In the government, defense and intelligence (GDI) arena, the practice of assigning different levels of security classification to information (whether written notes, printed reports or data held in information systems) based on its sensitivity is very familiar. The levels of classification dictate how the information is shared, stored and accessed.
In the GDI arena, it is common practice to limit access to such material based on the level of security clearance held by an individual. The specifics of security clearances are discussed in the appendices, however one common thread is that, regardless of the nature and sensitivity of the information, it should be made available only to those who have a need to know. The concept of 'need to know' is more critical to the protection of information than anything else.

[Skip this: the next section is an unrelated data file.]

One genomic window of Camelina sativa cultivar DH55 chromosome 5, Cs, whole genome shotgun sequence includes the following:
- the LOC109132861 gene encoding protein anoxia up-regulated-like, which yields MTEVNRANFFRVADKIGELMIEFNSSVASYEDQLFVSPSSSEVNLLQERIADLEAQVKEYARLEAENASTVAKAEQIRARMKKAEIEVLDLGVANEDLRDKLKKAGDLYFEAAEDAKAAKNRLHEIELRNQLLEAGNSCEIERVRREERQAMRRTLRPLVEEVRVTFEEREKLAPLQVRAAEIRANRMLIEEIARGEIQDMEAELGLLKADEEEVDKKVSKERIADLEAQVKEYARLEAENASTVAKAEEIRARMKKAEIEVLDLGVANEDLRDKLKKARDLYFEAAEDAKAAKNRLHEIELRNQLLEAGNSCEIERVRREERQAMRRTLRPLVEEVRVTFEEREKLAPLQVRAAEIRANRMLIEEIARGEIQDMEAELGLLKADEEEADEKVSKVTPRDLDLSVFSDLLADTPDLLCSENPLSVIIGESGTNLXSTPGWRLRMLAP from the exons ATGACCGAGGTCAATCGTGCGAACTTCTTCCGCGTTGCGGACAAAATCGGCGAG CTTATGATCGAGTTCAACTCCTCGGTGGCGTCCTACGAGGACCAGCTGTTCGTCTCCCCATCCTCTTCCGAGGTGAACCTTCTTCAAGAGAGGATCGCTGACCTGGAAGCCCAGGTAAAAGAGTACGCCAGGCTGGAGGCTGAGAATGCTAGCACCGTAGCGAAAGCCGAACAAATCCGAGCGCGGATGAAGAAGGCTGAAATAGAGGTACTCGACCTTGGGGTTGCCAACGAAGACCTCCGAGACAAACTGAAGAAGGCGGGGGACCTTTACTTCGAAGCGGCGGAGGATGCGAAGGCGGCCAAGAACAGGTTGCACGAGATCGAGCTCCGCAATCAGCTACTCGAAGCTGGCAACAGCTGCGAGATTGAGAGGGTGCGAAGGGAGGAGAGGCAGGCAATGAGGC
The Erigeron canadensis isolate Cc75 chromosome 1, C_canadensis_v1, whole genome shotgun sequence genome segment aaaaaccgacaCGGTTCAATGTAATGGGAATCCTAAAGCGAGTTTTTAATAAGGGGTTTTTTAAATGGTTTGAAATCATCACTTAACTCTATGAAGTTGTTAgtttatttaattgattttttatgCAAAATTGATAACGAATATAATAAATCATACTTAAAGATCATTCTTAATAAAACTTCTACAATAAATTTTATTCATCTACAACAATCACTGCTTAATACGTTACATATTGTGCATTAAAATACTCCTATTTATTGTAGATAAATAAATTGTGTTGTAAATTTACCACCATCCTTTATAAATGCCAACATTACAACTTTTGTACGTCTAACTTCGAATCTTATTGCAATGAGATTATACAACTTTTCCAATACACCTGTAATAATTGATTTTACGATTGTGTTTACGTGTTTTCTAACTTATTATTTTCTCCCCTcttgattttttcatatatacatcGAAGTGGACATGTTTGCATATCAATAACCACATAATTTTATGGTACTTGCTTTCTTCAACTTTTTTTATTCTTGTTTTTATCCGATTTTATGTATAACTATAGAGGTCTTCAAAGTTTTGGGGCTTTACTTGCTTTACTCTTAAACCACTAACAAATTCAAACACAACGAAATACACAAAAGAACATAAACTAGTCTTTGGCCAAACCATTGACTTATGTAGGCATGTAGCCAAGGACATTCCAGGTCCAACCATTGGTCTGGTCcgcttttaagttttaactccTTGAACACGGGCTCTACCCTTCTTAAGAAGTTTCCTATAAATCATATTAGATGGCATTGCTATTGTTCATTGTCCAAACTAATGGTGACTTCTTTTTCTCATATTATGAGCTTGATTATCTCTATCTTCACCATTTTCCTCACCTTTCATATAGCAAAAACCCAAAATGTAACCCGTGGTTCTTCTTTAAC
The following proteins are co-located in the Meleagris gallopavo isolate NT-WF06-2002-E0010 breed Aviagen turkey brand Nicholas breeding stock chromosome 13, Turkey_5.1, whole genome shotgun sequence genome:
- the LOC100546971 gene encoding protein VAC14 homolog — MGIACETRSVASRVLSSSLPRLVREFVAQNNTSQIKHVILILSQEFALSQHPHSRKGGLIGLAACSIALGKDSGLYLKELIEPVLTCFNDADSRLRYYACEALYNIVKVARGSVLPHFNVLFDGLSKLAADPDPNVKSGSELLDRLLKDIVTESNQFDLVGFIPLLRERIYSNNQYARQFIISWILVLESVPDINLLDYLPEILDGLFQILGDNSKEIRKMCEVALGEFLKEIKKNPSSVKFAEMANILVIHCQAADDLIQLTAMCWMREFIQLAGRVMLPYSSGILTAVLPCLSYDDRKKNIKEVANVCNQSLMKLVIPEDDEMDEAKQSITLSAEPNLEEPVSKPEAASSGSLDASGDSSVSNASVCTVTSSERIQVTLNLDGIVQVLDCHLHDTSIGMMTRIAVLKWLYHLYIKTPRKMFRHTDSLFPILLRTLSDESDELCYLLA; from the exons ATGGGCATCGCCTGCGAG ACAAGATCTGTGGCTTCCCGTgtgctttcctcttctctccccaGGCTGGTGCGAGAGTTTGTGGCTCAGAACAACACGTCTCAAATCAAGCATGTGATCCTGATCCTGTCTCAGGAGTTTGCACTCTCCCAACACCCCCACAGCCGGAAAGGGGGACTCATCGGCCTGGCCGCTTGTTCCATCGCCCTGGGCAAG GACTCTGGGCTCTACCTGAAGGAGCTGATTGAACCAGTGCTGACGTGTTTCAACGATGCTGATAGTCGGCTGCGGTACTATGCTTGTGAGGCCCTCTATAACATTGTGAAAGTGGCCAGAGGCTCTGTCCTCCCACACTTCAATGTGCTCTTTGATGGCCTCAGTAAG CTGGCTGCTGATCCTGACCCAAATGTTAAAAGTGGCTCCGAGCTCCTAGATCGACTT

In the UK public sector, material that carries an official classification is referred to as being 'protectively marked'; in the United States, it's simply referred to as 'classified'. Both governments, though their security clearance procedures are very different, use broadly the same categories of data classification. They are discussed in the following sections, from low to high classification.
This is not a classification per se, but a formal declaration that the content may be viewed by staff without a security clearance, assuming of course they have the requisite need to know. Sometimes ...